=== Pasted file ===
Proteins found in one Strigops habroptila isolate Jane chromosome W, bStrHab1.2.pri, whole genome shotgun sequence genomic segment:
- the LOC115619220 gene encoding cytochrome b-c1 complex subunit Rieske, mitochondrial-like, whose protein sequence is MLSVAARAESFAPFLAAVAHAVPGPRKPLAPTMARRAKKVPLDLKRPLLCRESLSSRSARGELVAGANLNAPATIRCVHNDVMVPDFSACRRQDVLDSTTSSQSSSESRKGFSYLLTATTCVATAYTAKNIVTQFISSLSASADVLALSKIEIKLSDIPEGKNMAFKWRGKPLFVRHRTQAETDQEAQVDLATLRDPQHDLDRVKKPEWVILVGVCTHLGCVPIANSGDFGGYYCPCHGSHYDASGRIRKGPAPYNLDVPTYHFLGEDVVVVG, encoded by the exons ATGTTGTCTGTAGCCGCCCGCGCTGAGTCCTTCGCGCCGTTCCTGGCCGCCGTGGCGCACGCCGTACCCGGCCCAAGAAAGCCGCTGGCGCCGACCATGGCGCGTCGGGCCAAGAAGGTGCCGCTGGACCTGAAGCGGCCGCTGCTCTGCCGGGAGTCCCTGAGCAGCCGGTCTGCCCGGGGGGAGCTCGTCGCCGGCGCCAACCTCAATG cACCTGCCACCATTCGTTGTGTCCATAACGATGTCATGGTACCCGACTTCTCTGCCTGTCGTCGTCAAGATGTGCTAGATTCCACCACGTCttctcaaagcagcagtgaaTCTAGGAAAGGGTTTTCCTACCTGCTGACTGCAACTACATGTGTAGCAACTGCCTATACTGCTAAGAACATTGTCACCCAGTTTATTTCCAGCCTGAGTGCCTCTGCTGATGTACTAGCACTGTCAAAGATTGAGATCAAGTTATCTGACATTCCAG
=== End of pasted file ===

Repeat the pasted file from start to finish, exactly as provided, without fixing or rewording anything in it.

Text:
Proteins found in one Strigops habroptila isolate Jane chromosome W, bStrHab1.2.pri, whole genome shotgun sequence genomic segment:
- the LOC115619220 gene encoding cytochrome b-c1 complex subunit Rieske, mitochondrial-like, whose protein sequence is MLSVAARAESFAPFLAAVAHAVPGPRKPLAPTMARRAKKVPLDLKRPLLCRESLSSRSARGELVAGANLNAPATIRCVHNDVMVPDFSACRRQDVLDSTTSSQSSSESRKGFSYLLTATTCVATAYTAKNIVTQFISSLSASADVLALSKIEIKLSDIPEGKNMAFKWRGKPLFVRHRTQAETDQEAQVDLATLRDPQHDLDRVKKPEWVILVGVCTHLGCVPIANSGDFGGYYCPCHGSHYDASGRIRKGPAPYNLDVPTYHFLGEDVVVVG, encoded by the exons ATGTTGTCTGTAGCCGCCCGCGCTGAGTCCTTCGCGCCGTTCCTGGCCGCCGTGGCGCACGCCGTACCCGGCCCAAGAAAGCCGCTGGCGCCGACCATGGCGCGTCGGGCCAAGAAGGTGCCGCTGGACCTGAAGCGGCCGCTGCTCTGCCGGGAGTCCCTGAGCAGCCGGTCTGCCCGGGGGGAGCTCGTCGCCGGCGCCAACCTCAATG cACCTGCCACCATTCGTTGTGTCCATAACGATGTCATGGTACCCGACTTCTCTGCCTGTCGTCGTCAAGATGTGCTAGATTCCACCACGTCttctcaaagcagcagtgaaTCTAGGAAAGGGTTTTCCTACCTGCTGACTGCAACTACATGTGTAGCAACTGCCTATACTGCTAAGAACATTGTCACCCAGTTTATTTCCAGCCTGAGTGCCTCTGCTGATGTACTAGCACTGTCAAAGATTGAGATCAAGTTATCTGACATTCCAG